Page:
1. Introduction

The spine is one of the most important parts of the human body. It provides a human with many significant functions, for example, carrying the weight of the body and protecting the spinal cord and nerves within. As shown in Figure 1, the spine consists of 33 vertebrae that are subdivided into five regions: cervical (C1–C7), thoracic (T1–T12), lumbar (L1–L5), sacrum (S1-S5), and coccyx (Co1–Co4). The upper 24 vertebrae are separated and movable providing the spinal column with flexibility. The lower 9 vertebrae are fixed, and 5 sacral vertebrae are fused to form the sacrum and 4 coccygeal vertebrae are usually fused to form the coccyx after adolescence [1].

Figure 1: The vertebral column [1].

A normal spine should be straight and centered over the pelvis when viewed from the front and viewed from the back. Scoliosis is a condition where the spine abnormally curves towards the left or the right side and when the sideways curve of the spine is greater than 10 degrees. A person’s spine with scoliosis will look like a C- or S-shaped curve as shown in Figure 2.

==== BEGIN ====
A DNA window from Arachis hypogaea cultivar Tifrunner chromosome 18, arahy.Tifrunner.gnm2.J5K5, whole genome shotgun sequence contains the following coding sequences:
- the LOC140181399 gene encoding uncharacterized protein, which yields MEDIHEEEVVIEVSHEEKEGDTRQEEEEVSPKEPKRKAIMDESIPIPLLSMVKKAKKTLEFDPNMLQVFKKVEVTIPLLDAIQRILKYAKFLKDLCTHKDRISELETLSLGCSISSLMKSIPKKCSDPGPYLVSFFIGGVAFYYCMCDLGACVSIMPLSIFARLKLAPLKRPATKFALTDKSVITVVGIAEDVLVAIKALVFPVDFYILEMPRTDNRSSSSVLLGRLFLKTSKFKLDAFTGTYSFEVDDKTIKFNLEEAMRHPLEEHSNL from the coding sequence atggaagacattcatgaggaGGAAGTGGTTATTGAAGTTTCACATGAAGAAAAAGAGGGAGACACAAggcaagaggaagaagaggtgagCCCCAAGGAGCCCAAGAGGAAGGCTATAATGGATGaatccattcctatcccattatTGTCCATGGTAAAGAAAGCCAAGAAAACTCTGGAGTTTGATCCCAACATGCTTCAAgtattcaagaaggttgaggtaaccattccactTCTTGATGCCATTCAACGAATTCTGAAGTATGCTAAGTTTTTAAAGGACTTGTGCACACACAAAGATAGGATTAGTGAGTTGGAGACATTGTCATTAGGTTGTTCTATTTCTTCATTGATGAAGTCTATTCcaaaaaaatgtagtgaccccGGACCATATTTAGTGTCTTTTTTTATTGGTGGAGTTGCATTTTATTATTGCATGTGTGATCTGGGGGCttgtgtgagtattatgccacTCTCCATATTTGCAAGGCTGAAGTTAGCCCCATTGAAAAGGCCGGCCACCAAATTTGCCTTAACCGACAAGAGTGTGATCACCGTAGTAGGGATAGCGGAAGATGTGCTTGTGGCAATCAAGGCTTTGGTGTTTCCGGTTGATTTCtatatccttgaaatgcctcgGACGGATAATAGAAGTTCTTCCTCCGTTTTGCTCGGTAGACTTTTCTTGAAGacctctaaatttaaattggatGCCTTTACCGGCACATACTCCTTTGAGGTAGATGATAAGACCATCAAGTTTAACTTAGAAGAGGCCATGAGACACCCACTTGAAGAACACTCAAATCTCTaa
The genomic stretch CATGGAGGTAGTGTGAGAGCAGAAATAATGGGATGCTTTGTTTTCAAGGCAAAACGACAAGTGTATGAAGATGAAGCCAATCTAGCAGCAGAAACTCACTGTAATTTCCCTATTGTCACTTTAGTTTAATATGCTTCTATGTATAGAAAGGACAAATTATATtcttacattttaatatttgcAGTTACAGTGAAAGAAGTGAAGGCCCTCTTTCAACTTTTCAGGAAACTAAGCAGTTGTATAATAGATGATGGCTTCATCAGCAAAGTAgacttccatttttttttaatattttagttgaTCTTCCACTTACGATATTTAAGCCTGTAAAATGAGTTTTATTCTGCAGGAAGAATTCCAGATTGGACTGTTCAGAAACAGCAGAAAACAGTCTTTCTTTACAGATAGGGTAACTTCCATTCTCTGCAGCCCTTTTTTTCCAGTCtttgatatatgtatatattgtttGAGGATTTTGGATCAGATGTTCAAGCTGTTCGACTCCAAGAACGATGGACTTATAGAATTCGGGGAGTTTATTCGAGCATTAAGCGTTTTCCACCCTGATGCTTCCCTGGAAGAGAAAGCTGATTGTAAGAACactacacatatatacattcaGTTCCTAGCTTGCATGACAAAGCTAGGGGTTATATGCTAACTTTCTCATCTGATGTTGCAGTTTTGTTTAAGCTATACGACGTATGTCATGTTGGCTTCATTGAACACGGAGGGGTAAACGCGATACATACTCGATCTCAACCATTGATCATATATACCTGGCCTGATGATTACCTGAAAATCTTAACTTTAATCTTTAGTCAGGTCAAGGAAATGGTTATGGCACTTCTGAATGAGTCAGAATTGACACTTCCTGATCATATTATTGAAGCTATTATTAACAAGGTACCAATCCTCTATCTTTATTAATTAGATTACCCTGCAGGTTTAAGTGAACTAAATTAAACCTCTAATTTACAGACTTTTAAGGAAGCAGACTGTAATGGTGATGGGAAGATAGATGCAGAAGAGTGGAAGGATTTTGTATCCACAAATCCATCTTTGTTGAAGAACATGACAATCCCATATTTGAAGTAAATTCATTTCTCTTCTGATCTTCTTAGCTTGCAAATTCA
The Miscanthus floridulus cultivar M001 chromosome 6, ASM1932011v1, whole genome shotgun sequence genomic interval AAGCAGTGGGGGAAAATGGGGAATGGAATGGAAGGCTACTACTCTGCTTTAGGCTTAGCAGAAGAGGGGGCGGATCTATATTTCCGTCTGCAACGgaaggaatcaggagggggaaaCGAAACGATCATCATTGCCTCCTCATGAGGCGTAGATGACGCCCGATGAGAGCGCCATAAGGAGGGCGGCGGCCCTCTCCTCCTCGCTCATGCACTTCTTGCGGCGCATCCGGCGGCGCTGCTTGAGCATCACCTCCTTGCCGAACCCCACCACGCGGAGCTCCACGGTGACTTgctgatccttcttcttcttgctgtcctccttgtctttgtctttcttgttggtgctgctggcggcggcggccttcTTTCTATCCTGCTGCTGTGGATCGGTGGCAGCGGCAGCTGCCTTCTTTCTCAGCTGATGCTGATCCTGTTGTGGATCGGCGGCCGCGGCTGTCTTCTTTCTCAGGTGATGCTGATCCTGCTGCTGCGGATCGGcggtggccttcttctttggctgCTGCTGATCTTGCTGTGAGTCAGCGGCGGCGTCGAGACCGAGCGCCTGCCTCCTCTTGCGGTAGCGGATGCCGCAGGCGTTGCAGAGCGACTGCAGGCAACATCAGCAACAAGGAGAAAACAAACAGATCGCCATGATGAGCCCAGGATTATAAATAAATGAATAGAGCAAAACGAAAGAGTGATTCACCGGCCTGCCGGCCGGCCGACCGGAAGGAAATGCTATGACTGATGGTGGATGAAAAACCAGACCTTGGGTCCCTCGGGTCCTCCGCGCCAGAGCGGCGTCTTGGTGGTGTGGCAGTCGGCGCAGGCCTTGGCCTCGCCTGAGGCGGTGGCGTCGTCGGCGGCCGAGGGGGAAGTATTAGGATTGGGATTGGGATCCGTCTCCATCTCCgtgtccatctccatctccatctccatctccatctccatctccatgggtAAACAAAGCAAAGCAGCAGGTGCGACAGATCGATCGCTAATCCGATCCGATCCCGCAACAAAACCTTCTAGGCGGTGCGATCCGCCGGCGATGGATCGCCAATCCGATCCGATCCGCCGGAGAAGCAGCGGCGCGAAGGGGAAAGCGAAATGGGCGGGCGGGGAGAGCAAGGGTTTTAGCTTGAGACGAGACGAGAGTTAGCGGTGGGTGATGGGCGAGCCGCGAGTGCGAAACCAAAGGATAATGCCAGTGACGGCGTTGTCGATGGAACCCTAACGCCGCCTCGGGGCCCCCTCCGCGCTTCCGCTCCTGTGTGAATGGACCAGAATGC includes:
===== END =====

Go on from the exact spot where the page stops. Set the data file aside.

Figure 2: Normal spine and scoliosis [2].

Symptoms associated with scoliosis may include pain in the back or shoulders, osteoarthritis, and even respiratory or cardiac problems in severe cases. In order to establish a diagnosis of scoliosis, a physician measures the degree of spinal curvature on imaging scans such as X-rays, CT scans, and MRIs. The most common quantification of scoliosis is the Cobb angle [4], which was originally proposed by the American orthopedic surgeon John Robert Cobb. The Cobb angle was formally adopted as the standard quantification of scoliosis by the Scoliosis Research Society (SRS), founded in 1966. The measurement of Cobb angle involves estimating the angle between the two tangents of the upper and lower endplates of the upper and lower end vertebra, respectively, as shown in Figure 3. The severity definition for scoliosis is determined using the Cobb angle as shown in Table 1. The condition of a spine is associated with the spinal curve instead of scoliosis when the Cobb angle is less than 10 degrees. A Cobb angle in the range of 10 to 20 degrees is considered as mild scoliosis. Scoliosis severity is moderate when the Cobb angle ranges from 20 to 40 degrees. A Cobb angle greater than 40 degrees denotes severe scoliosis.

Figure 3: Measurement using the Cobb method [3].
Table 1: Definition of Cobb angle [5].